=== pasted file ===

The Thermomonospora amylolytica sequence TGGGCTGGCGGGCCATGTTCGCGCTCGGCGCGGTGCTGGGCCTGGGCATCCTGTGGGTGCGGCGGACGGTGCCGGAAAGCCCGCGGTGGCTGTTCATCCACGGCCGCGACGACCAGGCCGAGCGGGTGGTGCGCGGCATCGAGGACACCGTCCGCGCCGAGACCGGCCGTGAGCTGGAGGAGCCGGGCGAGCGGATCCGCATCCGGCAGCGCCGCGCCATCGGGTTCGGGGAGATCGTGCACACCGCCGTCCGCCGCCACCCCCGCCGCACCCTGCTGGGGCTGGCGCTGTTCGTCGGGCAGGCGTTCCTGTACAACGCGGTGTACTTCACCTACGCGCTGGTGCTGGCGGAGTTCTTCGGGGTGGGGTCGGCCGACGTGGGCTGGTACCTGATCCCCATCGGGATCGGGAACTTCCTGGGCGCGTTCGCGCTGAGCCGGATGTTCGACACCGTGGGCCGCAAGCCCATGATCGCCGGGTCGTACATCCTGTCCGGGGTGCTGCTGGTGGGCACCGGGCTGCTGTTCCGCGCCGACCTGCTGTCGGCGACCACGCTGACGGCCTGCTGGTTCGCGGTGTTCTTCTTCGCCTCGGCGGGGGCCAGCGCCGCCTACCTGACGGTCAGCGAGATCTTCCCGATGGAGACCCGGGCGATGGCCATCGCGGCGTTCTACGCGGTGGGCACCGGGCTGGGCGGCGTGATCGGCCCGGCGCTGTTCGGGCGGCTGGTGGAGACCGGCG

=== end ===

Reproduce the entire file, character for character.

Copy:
The Thermomonospora amylolytica sequence TGGGCTGGCGGGCCATGTTCGCGCTCGGCGCGGTGCTGGGCCTGGGCATCCTGTGGGTGCGGCGGACGGTGCCGGAAAGCCCGCGGTGGCTGTTCATCCACGGCCGCGACGACCAGGCCGAGCGGGTGGTGCGCGGCATCGAGGACACCGTCCGCGCCGAGACCGGCCGTGAGCTGGAGGAGCCGGGCGAGCGGATCCGCATCCGGCAGCGCCGCGCCATCGGGTTCGGGGAGATCGTGCACACCGCCGTCCGCCGCCACCCCCGCCGCACCCTGCTGGGGCTGGCGCTGTTCGTCGGGCAGGCGTTCCTGTACAACGCGGTGTACTTCACCTACGCGCTGGTGCTGGCGGAGTTCTTCGGGGTGGGGTCGGCCGACGTGGGCTGGTACCTGATCCCCATCGGGATCGGGAACTTCCTGGGCGCGTTCGCGCTGAGCCGGATGTTCGACACCGTGGGCCGCAAGCCCATGATCGCCGGGTCGTACATCCTGTCCGGGGTGCTGCTGGTGGGCACCGGGCTGCTGTTCCGCGCCGACCTGCTGTCGGCGACCACGCTGACGGCCTGCTGGTTCGCGGTGTTCTTCTTCGCCTCGGCGGGGGCCAGCGCCGCCTACCTGACGGTCAGCGAGATCTTCCCGATGGAGACCCGGGCGATGGCCATCGCGGCGTTCTACGCGGTGGGCACCGGGCTGGGCGGCGTGATCGGCCCGGCGCTGTTCGGGCGGCTGGTGGAGACCGGCG